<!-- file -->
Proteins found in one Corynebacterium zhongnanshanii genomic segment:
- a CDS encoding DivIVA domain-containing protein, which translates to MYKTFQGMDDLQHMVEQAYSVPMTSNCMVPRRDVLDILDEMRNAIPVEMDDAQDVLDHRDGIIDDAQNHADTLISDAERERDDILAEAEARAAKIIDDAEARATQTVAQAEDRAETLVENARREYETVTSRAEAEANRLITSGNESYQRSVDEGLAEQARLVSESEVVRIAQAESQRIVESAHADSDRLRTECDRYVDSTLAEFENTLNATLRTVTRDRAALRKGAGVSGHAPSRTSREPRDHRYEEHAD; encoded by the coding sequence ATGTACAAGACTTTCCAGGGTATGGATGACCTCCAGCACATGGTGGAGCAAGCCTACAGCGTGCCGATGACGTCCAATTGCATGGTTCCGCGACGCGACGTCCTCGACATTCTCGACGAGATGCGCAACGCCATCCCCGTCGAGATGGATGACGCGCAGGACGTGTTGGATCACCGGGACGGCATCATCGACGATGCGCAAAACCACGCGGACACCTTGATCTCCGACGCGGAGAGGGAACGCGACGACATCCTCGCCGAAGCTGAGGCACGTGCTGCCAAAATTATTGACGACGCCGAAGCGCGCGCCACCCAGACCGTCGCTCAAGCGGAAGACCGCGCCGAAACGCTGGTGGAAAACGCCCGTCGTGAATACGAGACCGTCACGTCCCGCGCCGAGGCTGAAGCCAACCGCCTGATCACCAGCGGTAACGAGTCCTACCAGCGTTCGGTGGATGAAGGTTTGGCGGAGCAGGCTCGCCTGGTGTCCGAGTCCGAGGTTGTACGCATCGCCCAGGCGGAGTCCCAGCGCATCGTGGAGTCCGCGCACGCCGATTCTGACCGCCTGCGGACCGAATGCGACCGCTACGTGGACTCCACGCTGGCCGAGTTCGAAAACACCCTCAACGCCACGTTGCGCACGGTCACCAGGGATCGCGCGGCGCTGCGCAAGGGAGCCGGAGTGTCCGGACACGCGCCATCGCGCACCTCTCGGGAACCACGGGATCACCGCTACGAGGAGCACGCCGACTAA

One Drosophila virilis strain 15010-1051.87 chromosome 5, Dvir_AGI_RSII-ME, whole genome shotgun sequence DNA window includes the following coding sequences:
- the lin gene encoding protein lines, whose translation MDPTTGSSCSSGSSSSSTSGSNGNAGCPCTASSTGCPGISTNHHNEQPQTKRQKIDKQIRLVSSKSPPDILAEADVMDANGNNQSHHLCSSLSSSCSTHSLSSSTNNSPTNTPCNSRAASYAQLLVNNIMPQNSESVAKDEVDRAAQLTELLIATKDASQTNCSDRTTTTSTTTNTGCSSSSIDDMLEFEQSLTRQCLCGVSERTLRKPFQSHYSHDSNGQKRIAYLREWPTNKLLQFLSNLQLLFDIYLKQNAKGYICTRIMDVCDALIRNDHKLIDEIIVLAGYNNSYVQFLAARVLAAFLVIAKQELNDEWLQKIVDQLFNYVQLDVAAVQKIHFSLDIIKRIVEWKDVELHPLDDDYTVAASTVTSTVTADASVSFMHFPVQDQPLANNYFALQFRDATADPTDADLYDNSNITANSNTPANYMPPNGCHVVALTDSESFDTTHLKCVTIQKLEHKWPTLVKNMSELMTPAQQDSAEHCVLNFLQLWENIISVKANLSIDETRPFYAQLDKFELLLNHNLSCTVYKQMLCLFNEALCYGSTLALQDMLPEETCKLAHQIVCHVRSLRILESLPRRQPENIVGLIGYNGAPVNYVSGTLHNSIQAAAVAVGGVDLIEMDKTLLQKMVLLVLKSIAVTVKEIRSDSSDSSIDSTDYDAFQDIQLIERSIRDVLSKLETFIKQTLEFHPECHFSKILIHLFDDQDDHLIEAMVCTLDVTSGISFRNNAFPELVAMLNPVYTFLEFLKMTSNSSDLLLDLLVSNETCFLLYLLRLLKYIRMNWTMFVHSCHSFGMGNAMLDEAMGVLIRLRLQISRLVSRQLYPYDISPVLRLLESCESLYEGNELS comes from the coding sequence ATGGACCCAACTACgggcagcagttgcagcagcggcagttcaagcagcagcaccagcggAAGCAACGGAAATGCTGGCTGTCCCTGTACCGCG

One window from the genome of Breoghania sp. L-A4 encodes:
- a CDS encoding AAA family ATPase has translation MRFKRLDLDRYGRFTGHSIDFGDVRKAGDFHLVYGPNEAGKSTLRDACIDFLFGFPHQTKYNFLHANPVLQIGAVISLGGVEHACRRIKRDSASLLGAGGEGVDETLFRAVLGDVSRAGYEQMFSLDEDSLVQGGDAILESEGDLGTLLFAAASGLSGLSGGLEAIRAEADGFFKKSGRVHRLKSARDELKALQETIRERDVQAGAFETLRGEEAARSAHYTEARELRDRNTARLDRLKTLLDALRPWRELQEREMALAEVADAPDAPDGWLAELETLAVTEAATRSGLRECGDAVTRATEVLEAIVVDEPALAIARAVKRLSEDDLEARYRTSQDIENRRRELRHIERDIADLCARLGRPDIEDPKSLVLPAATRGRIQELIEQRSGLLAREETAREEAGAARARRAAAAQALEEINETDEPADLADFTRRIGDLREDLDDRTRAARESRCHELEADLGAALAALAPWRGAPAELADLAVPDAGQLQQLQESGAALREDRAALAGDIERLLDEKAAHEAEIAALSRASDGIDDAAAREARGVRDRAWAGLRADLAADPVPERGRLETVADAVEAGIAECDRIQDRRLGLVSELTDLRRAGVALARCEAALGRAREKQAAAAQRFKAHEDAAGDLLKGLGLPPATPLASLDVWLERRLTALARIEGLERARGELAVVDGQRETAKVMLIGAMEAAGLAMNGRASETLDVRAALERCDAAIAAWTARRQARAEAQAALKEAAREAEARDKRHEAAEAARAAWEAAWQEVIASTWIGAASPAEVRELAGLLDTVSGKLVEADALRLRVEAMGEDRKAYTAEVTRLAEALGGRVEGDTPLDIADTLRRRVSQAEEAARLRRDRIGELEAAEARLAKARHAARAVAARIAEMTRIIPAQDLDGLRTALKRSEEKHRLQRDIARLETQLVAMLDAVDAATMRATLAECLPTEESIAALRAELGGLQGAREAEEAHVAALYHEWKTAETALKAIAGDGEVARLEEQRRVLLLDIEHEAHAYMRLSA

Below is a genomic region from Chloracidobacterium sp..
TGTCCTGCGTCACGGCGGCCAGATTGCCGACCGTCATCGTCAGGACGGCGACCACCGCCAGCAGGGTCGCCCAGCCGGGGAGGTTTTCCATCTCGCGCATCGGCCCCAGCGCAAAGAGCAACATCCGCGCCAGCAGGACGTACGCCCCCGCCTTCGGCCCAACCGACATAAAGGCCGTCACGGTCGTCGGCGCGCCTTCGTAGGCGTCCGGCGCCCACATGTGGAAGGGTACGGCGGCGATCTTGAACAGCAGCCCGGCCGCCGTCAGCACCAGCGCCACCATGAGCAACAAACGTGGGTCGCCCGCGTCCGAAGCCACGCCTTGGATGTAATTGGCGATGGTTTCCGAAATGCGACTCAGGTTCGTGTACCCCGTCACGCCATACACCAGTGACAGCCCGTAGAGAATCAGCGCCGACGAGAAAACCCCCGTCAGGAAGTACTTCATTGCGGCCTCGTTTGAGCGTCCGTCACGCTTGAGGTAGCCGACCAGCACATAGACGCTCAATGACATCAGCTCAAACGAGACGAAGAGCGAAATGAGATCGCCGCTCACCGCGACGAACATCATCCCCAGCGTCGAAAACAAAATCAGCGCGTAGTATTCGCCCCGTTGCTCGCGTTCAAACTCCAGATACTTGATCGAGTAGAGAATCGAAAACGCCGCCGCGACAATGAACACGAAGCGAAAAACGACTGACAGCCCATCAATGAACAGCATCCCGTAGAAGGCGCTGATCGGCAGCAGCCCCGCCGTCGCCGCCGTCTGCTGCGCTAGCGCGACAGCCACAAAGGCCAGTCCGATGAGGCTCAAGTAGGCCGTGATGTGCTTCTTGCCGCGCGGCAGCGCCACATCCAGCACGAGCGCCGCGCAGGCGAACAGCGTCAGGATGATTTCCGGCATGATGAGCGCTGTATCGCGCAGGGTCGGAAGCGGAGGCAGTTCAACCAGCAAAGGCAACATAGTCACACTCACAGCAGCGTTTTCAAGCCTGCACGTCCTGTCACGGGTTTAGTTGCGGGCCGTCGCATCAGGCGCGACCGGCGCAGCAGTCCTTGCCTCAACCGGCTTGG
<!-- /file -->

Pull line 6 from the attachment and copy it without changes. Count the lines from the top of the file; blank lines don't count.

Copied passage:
- a CDS encoding AAA family ATPase has translation MRFKRLDLDRYGRFTGHSIDFGDVRKAGDFHLVYGPNEAGKSTLRDACIDFLFGFPHQTKYNFLHANPVLQIGAVISLGGVEHACRRIKRDSASLLGAGGEGVDETLFRAVLGDVSRAGYEQMFSLDEDSLVQGGDAILESEGDLGTLLFAAASGLSGLSGGLEAIRAEADGFFKKSGRVHRLKSARDELKALQETIRERDVQAGAFETLRGEEAARSAHYTEARELRDRNTARLDRLKTLLDALRPWRELQEREMALAEVADAPDAPDGWLAELETLAVTEAATRSGLRECGDAVTRATEVLEAIVVDEPALAIARAVKRLSEDDLEARYRTSQDIENRRRELRHIERDIADLCARLGRPDIEDPKSLVLPAATRGRIQELIEQRSGLLAREETAREEAGAARARRAAAAQALEEINETDEPADLADFTRRIGDLREDLDDRTRAARESRCHELEADLGAALAALAPWRGAPAELADLAVPDAGQLQQLQESGAALREDRAALAGDIERLLDEKAAHEAEIAALSRASDGIDDAAAREARGVRDRAWAGLRADLAADPVPERGRLETVADAVEAGIAECDRIQDRRLGLVSELTDLRRAGVALARCEAALGRAREKQAAAAQRFKAHEDAAGDLLKGLGLPPATPLASLDVWLERRLTALARIEGLERARGELAVVDGQRETAKVMLIGAMEAAGLAMNGRASETLDVRAALERCDAAIAAWTARRQARAEAQAALKEAAREAEARDKRHEAAEAARAAWEAAWQEVIASTWIGAASPAEVRELAGLLDTVSGKLVEADALRLRVEAMGEDRKAYTAEVTRLAEALGGRVEGDTPLDIADTLRRRVSQAEEAARLRRDRIGELEAAEARLAKARHAARAVAARIAEMTRIIPAQDLDGLRTALKRSEEKHRLQRDIARLETQLVAMLDAVDAATMRATLAECLPTEESIAALRAELGGLQGAREAEEAHVAALYHEWKTAETALKAIAGDGEVARLEEQRRVLLLDIEHEAHAYMRLSA